Stress: A good level of stress can provide you with the energy to meet deadlines and challenges at work. However, too much of it can take a toll on your physical and mental health. What are the most common causes of stress? Long and inflexible hours of work, short-staffing, overworking, several shifts, ever-increasing workload, lack of support, shortage of equipment, etc. How do you recognize that you are stressed mentally? Increased nervousness and pressure, changes in appetite and sleep patterns, trouble concentrating and unusual behavior like snapping at others or total uncontrolled changes in your mood.

Discrimination: We are in the era of psychological warfare. And discrimination at work seems to be the order of the day. It might not be so obvious but if you pay close attention, you’d notice the subtle discrimination in the workplace nowadays. Overlooked promotions, implicit bias, overly critical supervisors, and open hostility are signs of discrimination. Feelings that “you’re not just good enough” would begin to creep in because of discrimination.

Stereotyping:  How do the occasional racial stereotype jokes make you feel? Do your coworkers have conversations about ‘those people’ from ‘that area’ with disgust? And have you ever been the guilty suspect whenever something goes missing? All these are forms of stereotyping.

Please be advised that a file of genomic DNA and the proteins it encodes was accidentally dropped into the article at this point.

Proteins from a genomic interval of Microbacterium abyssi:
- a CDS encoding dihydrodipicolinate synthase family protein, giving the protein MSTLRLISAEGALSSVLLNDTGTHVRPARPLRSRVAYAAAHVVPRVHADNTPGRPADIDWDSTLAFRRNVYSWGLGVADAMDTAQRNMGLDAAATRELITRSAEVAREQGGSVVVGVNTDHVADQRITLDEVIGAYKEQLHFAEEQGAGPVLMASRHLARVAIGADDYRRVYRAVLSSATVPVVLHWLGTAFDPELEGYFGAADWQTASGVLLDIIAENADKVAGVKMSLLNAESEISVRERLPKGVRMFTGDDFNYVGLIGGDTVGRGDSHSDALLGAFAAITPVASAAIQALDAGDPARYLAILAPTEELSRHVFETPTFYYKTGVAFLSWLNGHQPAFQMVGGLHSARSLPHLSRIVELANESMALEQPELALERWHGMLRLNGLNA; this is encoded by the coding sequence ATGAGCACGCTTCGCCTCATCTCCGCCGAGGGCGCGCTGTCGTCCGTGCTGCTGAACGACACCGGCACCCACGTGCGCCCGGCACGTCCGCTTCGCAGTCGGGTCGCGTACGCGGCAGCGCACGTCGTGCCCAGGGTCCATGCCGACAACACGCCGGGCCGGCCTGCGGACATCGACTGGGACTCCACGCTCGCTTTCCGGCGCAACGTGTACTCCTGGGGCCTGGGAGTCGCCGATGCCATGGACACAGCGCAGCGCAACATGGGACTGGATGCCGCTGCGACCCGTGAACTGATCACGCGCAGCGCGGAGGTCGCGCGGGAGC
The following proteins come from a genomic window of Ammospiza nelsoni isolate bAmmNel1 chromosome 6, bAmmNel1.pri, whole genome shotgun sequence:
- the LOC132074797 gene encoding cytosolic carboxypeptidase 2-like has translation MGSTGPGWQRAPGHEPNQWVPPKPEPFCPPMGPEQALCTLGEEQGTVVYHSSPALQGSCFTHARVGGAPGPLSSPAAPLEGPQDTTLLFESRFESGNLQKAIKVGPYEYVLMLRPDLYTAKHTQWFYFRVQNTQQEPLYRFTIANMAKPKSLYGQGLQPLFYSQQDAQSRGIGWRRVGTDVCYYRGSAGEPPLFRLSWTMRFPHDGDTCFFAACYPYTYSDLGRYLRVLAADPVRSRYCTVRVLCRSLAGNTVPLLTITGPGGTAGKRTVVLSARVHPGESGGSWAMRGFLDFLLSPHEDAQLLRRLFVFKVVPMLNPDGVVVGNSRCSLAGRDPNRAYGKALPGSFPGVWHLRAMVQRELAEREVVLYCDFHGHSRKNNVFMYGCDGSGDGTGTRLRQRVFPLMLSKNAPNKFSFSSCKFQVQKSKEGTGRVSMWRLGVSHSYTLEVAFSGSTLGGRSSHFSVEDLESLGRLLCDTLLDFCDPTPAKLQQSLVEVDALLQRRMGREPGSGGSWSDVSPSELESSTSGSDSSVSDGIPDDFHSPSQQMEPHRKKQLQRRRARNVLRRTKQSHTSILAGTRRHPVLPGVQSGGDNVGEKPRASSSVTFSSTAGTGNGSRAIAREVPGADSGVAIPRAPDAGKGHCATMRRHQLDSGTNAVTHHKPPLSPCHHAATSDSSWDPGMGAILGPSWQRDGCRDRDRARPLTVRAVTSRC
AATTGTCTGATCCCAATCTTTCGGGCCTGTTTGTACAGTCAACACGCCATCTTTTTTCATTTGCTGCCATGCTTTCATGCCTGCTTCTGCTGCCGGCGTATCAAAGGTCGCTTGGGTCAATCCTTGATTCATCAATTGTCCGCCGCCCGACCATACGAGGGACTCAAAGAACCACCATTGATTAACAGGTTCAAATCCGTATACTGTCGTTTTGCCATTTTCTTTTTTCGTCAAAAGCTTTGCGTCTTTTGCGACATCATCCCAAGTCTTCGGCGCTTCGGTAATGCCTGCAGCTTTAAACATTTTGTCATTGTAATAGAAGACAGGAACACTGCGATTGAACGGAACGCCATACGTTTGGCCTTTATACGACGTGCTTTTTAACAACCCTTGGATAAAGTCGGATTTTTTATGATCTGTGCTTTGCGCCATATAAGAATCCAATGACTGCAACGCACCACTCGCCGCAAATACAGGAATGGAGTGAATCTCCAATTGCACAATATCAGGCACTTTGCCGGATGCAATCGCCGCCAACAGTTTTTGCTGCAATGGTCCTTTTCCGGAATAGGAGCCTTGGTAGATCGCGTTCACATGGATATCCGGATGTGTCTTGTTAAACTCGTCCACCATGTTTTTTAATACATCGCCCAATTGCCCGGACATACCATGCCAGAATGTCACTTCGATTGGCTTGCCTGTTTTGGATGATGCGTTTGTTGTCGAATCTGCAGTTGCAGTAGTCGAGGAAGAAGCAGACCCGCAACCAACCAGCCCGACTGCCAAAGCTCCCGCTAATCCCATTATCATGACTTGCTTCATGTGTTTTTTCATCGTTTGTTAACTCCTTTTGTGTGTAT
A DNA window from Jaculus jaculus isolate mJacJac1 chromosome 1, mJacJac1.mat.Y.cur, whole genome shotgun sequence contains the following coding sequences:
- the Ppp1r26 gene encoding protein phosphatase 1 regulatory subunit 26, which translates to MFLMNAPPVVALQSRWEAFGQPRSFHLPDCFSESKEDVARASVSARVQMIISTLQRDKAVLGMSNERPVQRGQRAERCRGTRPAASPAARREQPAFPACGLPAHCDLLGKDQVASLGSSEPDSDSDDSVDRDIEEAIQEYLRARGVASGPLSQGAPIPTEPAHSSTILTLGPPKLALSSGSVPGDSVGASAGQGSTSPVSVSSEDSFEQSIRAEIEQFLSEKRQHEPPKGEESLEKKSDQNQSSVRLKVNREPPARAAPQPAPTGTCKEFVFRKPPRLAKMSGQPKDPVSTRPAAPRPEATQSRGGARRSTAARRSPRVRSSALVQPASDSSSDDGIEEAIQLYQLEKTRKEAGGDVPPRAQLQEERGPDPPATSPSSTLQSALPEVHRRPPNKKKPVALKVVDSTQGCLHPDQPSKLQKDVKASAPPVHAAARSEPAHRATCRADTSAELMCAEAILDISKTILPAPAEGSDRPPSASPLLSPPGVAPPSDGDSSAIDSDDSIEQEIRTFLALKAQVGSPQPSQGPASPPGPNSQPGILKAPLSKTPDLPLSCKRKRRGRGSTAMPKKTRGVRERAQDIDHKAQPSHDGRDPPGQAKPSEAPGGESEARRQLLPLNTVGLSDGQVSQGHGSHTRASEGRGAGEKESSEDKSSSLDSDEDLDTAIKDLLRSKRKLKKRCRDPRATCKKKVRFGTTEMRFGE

Depression: Depression is not just when you feel down or when you’re in that black hole or state of helplessness. Depression is a classified mood disorder that lasts more than days and majorly interferes with daily activities. There are several symptoms of depression but you should know that these symptoms are not outright symptoms. Feeling of hopelessness about the future, disrupted sleep, changes in appetite or weight loss, having low energy, excessive feelings of guilt and low self-worth, poor concentration, etc.

Microaggression: Microaggression can come in several forms; micro-assaults, microinsults, microinvalidations, etc. Maybe you find yourself as the only Black in your wing in the office, have you noticed anyone speaking to you with a “Blaccent?” Statements like: “You’re so articulate.” Or “You’re one of the good ones” or “Can I touch your hair?” are all examples of microaggression.

How To Fortify Yourself Mentally

Dig deep into the Black American improvisation and creative response: